Here are excerpts from Trapped in an Elevator for 81 Hours by Clinton Stark:
When we headed this week to the A.C.T. rehearsal space in San Francisco, I expected a straightforward account — okay, here’s a guy stock in an elevator, who hallucinates in fantastical, hyper, stereo-vision, before being remarkably rescued days later. Case closed. Substitute the elevator with an isolated slot canon, Guang with James Franco, and you might even have the Bronx version of 127 hours. Isolation, hallucination, hunger. We’ve seen that before. But there’s a few things that takes this production in otherwise unexpected directions.Stuck Elevator plays at the American Conservatory Theatre, April 4-28, 2013.
For one, we soon see the elevator as a metaphor for the American Dream; symbolizing what we can and cannot achieve. Specifically, immigration becomes a major theme.
“Instead of an awful Andy Warhol experience of trapping you in a little elevator for eighty-one hours for you to be with this one person,” says Yew. “The elevator is beautiful in that wonderful metaphorical way. Most people are stuck. We forget that a lot of illegal immigrants basically service this country in so many ways.”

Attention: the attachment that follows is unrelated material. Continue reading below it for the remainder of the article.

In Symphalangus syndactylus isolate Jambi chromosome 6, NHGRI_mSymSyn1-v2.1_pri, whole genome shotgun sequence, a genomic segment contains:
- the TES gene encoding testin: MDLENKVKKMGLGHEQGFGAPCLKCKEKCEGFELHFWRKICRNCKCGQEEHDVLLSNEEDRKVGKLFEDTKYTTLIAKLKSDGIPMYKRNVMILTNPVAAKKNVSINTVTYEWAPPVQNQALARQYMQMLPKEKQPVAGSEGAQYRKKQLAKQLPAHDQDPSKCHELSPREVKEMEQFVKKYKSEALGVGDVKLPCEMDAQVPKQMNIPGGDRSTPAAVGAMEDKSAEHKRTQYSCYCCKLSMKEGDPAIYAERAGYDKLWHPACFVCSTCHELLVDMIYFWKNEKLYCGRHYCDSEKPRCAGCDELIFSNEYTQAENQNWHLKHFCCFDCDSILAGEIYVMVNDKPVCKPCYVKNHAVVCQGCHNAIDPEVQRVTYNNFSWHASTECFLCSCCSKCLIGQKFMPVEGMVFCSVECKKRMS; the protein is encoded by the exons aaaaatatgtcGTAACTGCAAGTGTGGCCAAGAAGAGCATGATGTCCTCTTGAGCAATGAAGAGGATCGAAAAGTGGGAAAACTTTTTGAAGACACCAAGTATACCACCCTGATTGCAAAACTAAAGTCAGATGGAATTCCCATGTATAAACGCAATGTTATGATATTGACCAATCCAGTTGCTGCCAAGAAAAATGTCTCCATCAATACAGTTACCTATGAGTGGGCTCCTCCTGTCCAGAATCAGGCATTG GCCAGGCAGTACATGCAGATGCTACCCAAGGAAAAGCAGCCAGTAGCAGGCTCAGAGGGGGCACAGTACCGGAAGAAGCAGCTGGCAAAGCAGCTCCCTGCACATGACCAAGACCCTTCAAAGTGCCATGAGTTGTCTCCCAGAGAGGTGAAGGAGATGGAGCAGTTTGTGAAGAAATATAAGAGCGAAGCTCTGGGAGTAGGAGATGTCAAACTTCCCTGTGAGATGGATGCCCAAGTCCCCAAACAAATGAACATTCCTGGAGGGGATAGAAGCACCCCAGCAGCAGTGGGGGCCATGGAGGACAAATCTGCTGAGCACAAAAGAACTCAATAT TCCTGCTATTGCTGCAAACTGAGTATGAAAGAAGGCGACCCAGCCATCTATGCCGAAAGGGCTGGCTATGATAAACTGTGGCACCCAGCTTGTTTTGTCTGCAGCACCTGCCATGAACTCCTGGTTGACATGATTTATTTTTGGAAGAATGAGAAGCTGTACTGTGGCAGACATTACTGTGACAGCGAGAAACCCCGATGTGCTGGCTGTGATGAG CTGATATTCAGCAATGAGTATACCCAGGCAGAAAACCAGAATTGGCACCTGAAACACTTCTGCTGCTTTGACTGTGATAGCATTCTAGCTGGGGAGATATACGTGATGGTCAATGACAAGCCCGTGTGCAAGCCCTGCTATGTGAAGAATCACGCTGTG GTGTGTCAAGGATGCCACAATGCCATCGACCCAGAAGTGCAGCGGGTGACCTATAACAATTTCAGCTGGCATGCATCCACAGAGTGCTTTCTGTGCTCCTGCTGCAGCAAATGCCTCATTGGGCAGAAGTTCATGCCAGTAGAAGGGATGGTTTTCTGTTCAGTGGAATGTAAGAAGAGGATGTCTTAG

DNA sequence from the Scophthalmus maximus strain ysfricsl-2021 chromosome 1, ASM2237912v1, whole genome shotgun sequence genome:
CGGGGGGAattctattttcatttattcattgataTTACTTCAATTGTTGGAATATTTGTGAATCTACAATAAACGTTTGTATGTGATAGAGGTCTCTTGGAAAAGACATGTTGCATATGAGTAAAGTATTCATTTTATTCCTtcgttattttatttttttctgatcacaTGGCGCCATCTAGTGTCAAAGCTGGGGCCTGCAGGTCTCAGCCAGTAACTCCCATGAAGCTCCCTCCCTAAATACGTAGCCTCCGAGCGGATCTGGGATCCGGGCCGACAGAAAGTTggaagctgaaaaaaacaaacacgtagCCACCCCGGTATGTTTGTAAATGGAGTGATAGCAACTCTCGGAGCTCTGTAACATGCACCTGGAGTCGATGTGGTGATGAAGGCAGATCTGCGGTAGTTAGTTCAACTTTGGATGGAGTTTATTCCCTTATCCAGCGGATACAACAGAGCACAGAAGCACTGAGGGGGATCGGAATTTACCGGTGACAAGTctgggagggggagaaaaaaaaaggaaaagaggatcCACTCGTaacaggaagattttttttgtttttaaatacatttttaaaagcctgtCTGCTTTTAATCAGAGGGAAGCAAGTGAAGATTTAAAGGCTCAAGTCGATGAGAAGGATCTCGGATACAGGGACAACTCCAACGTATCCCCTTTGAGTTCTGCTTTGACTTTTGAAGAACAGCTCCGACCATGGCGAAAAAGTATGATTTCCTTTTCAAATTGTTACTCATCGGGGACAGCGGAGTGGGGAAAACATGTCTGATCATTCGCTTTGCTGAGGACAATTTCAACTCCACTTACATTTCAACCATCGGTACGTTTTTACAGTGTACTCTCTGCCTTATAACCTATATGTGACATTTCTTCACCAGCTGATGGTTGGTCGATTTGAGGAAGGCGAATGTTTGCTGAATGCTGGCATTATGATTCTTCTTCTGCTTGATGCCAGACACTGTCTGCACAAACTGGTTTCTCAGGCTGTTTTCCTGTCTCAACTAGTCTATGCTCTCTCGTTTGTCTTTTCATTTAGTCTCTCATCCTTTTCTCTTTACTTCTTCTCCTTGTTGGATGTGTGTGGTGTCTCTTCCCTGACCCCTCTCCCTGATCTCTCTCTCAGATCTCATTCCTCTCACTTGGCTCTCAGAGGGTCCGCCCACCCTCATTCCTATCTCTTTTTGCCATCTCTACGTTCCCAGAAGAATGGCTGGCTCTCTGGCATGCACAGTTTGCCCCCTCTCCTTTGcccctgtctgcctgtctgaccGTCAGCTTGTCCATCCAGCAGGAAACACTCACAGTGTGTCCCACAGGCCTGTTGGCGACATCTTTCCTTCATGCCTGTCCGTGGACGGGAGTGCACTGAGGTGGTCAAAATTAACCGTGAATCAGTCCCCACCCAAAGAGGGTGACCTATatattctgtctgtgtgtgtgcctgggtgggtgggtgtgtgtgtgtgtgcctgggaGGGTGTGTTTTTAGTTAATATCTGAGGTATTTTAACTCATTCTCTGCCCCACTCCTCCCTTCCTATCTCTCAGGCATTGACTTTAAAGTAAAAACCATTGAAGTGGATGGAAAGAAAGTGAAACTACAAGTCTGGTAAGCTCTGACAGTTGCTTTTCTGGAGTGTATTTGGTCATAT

“If you see a Mexican gardener, he’s one of the few lucky ones that has crossed the desert to be here. You don’t realize he’s working for $30 per day. And he’s seen, smelled and maybe even experienced a bit of death along the way.”
In the words of artistic director Carey Perloff, “Who would have thought you could turn the true story of a frightened Chinese deliveryman stuck in an elevator into a hilarious and heartbreaking musical about hunger, immigration, family, dreams, and duck sauce?”
The other facet of Stuck Elevator that caught my attention as I watched the six member ensemble during the spirited rehearsal session was the hybrid nature of its presentation. Yes, it’s a play. But it’s one that employs a stylish mix of opera, musical theater, and solo performance to tell a story rich in quasi-reality.